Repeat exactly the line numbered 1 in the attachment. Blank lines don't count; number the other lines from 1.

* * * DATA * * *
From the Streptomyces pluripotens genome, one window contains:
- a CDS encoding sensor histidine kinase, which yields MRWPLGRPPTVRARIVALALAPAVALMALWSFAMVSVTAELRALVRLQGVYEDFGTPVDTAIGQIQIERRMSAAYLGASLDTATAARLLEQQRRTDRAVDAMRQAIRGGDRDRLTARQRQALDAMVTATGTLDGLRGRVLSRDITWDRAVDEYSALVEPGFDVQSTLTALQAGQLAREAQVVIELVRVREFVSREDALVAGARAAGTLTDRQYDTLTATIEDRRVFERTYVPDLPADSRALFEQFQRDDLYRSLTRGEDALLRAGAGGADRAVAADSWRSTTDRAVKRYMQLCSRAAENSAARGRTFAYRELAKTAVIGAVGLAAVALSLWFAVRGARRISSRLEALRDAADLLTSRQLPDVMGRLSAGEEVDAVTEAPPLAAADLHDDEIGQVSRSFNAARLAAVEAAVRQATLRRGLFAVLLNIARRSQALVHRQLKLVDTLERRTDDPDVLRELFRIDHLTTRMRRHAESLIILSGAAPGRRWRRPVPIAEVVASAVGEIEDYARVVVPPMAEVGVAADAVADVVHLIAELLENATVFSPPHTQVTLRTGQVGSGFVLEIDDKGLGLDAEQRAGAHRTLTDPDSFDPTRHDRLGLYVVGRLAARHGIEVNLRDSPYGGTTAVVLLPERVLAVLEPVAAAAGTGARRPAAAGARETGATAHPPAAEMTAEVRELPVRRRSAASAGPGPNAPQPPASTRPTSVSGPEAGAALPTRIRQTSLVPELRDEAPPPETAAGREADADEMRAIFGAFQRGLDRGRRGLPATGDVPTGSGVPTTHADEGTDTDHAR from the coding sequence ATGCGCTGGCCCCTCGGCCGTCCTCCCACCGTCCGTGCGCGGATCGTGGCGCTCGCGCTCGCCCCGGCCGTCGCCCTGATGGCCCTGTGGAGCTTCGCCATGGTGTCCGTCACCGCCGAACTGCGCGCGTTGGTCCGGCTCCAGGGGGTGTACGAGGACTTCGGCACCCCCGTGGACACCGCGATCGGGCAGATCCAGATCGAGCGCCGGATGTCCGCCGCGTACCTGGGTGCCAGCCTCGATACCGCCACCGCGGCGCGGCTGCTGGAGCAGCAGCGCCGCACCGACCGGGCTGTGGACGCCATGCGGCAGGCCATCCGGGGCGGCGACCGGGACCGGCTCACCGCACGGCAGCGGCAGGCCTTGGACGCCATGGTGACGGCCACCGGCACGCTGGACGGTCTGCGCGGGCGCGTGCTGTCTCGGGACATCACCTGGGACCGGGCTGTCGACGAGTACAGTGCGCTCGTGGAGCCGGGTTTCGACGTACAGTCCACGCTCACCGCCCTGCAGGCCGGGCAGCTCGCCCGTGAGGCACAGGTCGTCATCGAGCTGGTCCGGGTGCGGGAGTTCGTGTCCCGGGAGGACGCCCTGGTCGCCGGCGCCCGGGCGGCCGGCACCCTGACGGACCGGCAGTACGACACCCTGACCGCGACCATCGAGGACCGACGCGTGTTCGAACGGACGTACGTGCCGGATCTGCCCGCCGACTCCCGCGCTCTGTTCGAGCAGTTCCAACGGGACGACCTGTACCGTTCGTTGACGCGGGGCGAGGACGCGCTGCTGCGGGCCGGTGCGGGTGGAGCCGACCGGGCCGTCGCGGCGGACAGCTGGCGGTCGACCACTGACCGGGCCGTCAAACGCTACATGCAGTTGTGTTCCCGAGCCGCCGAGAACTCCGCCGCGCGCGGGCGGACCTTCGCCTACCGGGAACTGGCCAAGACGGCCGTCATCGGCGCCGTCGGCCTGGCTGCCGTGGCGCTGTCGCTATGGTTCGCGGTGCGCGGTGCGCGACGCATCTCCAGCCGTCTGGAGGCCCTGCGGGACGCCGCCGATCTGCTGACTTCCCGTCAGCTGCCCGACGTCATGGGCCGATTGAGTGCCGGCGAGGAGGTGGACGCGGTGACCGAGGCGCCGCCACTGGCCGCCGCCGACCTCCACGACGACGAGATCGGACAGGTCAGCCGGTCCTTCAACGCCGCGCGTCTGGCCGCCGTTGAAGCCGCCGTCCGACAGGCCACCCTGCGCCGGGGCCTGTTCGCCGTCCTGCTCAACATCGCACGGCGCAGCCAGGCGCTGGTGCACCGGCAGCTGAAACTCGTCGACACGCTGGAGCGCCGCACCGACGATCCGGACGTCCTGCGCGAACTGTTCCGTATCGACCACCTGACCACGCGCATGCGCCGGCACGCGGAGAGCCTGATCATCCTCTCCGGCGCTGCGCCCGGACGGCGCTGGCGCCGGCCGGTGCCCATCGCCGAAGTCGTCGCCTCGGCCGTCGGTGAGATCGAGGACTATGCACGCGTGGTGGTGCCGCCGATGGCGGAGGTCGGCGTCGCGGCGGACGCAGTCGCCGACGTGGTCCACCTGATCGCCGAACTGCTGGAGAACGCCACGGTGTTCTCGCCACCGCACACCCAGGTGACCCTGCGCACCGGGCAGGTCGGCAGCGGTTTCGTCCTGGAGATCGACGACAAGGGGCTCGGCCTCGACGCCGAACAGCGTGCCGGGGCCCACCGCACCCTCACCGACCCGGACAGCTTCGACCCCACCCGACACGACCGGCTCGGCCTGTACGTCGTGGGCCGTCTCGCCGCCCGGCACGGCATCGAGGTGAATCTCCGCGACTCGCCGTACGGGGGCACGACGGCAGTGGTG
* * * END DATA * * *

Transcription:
From the Streptomyces pluripotens genome, one window contains: